Mystery bug vomit threatens Florida palm trees

By Tamara Lush, The Associated Press

11:41 a.m. EDT, August 30, 2011


An insect with a disgusting habit is killing palm trees in the Tampa Bay area and experts are worried the disease transmitted by the bugs will affect trees around the state.

The first Florida sighting of Texas Phoenix Palm Decline was in 2005 in Manatee County. Since then, it’s been detected in Hillsborough, Pinellas and Polk counties, although experts say Manatee County is still the hardest-hit area.

According to University of Florida‘s Institute of Food and Agricultural Sciences, the disease is spread by a planthopper insect but the exact kind of bug isn’t yet known. The insects pierce the palm leaves, then vomit — and the vomit spreads the bacteria that causes the disease.

The small bacteria, called phytoplasma, affects the bottom palm leaves first. Those leaves turn yellow and eventually die, then the bacteria affects the young spear leaf and eventually the entire tree is killed.

“It’s pretty scary,” said Brian Dick, assistant superintendent for parks in the city of Lakeland. “We’ve invested quite heavily in our palm trees over the past 25 years. To have a disease come out of nowhere and kill our palm trees, it’s pretty disappointing.”

Dick estimates that 20 to 30 percent of the city’s 700 Phoenix palms — a type of tree that includes the expensive and showy Sylvester palm — are infected with the disease. An unknown number of sabal palms within the city are also infected, he said.

Monica L. Elliott, a professor of plant pathology at the University of Florida’s Fort Lauderdale Research and Education Center, said it’s troubling that the state tree — the native sabal palm — is also affected by the disease.

While landscapers and cities can manage the condition with antibiotic injections, that’s only likely to happen with expensive trees. It’s less feasible to do so in wild sabal palms, she said.

If the condition spreads throughout the state, Elliot said it could change the entire Florida landscape.

“We would be losing a large population of a native palm that is found throughout the entire state. We wouldn’t see it in the natural areas,” she said.

Elliott and other UF researchers are trying to determine which planthopper insect is responsible for the Texas Phoenix Palm Decline. The insect and disease was first detected 30 years ago in Texas.

Texas Phoenix Palm Decline is similar to lethal yellowing, a disease which largely affects coconut palms in South Florida.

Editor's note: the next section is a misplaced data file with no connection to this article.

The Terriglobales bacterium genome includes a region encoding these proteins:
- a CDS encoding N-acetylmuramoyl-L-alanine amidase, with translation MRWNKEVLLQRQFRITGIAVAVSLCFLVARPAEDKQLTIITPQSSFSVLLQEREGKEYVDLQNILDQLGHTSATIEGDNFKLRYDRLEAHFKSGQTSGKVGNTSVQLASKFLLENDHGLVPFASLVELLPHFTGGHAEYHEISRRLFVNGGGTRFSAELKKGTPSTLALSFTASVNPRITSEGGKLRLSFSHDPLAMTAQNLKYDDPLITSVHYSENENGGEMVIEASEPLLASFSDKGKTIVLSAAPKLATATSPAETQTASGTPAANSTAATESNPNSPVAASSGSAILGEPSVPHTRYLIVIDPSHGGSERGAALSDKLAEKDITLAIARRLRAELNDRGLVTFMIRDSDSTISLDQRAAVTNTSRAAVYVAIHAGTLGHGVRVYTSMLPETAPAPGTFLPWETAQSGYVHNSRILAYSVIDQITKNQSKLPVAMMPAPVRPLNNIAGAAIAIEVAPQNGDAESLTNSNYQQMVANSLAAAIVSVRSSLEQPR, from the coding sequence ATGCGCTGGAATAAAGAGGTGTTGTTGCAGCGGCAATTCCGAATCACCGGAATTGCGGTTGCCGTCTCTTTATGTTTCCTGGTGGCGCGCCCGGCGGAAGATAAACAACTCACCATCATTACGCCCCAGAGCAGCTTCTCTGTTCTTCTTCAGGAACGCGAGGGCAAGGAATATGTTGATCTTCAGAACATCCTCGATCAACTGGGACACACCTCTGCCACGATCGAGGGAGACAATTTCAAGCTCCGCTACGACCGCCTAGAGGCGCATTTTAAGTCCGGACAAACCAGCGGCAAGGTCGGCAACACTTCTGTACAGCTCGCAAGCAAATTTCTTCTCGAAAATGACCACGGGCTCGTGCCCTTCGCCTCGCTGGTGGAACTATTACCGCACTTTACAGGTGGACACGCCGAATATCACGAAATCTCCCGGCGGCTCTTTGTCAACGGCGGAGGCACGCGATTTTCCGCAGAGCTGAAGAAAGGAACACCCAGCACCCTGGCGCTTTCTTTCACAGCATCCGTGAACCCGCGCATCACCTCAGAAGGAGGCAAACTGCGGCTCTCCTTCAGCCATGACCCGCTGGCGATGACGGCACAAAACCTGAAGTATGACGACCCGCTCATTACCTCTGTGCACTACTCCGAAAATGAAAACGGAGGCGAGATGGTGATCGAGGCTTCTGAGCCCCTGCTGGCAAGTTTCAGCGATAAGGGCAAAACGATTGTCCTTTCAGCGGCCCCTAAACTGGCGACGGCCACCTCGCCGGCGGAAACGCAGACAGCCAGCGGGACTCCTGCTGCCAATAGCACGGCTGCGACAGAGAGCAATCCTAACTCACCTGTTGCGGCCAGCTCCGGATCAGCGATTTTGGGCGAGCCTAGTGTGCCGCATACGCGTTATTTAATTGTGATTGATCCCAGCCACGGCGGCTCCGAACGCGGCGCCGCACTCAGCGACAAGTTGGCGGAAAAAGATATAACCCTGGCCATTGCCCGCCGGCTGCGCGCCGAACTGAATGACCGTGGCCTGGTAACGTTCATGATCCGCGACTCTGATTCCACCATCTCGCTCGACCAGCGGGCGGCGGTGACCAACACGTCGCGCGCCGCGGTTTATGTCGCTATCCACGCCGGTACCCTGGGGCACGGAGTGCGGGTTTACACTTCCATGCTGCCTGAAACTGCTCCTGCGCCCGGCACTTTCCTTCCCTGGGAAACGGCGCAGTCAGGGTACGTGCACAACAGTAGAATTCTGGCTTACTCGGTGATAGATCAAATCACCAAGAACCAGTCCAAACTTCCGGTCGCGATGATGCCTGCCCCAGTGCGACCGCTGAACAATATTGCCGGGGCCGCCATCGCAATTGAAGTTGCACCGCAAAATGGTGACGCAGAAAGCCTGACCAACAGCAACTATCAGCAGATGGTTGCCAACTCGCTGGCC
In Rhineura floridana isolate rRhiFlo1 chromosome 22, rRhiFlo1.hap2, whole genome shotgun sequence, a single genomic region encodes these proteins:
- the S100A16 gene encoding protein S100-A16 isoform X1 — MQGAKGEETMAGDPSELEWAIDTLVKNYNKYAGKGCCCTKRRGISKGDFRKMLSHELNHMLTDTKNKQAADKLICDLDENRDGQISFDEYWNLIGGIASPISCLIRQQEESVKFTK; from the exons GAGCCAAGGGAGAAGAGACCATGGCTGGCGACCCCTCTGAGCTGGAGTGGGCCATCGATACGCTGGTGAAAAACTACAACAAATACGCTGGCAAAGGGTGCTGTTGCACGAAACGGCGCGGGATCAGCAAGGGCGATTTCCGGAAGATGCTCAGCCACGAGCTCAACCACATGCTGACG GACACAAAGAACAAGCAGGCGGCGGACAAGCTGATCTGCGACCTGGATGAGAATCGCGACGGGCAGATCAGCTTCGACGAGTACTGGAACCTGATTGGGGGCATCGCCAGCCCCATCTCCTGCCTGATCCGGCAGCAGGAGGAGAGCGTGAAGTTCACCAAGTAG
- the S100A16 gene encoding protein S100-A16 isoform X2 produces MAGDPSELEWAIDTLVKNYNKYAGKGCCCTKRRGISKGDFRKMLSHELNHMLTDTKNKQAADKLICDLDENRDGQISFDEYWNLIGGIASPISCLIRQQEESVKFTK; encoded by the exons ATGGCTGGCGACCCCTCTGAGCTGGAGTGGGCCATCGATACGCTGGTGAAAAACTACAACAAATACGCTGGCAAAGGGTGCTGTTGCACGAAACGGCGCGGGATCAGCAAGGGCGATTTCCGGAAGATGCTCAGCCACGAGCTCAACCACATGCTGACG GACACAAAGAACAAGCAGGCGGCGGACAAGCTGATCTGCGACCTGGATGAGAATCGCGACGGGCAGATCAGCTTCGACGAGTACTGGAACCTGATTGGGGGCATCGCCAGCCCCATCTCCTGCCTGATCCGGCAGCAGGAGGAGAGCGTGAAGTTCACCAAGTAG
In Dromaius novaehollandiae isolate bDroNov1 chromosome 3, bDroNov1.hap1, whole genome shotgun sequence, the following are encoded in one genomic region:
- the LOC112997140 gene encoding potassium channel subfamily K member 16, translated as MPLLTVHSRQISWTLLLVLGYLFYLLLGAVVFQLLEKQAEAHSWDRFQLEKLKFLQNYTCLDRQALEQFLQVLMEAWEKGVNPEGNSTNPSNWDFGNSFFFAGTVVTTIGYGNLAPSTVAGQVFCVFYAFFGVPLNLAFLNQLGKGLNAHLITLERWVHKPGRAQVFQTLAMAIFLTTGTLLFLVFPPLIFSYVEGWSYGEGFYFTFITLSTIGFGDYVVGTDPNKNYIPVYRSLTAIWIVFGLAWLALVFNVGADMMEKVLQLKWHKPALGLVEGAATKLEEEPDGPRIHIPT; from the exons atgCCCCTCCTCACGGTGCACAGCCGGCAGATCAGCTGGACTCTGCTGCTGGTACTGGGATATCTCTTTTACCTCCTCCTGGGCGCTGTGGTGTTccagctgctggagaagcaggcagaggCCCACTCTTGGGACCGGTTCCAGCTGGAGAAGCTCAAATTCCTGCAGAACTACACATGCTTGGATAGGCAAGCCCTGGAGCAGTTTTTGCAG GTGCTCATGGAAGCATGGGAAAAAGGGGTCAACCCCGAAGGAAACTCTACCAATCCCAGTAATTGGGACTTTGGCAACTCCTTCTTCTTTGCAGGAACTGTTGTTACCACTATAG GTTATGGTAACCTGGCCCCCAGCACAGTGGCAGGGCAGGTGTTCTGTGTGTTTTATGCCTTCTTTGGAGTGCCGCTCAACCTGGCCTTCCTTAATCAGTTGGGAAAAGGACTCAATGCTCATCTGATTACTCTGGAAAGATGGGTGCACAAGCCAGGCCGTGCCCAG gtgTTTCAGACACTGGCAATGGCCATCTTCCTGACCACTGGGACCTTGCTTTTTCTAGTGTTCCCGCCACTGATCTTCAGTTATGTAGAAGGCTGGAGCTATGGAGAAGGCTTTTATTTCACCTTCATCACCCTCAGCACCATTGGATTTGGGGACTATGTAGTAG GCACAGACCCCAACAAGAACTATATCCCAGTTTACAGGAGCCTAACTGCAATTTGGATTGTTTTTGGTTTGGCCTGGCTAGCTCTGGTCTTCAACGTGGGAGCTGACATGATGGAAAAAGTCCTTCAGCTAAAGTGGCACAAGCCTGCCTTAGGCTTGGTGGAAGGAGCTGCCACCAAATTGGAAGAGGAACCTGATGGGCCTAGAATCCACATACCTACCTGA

Palm decline has been spotted as far east as Lakeland and as far south as Sarasota. A few trees planted by landscapers in north Florida have also been found to be infected. But the disease is less likely to sweep into northern Florida; the insect and the bacteria can’t survive in cold weather.

Jane Morse, a commercial horticulture extension agent for Pinellas County, said the disease spreads rapidly and must be treated quickly with antibiotics.

“You don’t want to leave any infected trees around. They act as a source of infection,” she said.

Morse and other tree experts added that tree owners shouldn’t over-prune their palms because then the disease becomes harder to detect.

Copyright © 2011, South Florida Sun-Sentinel

Ant Control Questions ~ Hulett Environmental Services


There are more than 700 species of ants in the United States. Some of the most common include argentine, carpenter, odorous house, pavement and red imported fire ants.

All ants are social insects that live in colonies. They can be identified by their three distinct body regions: head, thorax, and abdomen. However, the biology and habits of each ant species is different and understanding these differences is necessary to effectively control an infestation.


It depends on the species, but ants are commonly attracted to the food in a kitchen, especially sweets and protein-containing substances. Ants are most often found on floors, countertops and in food items. Some species prefer to build nests in soil – such as landscaping – or cracks in concrete on your driveway, walkway or in your garage. Carpenter ants build nests in wood. Ants are typically found indoors the spring and summer months as they search for food.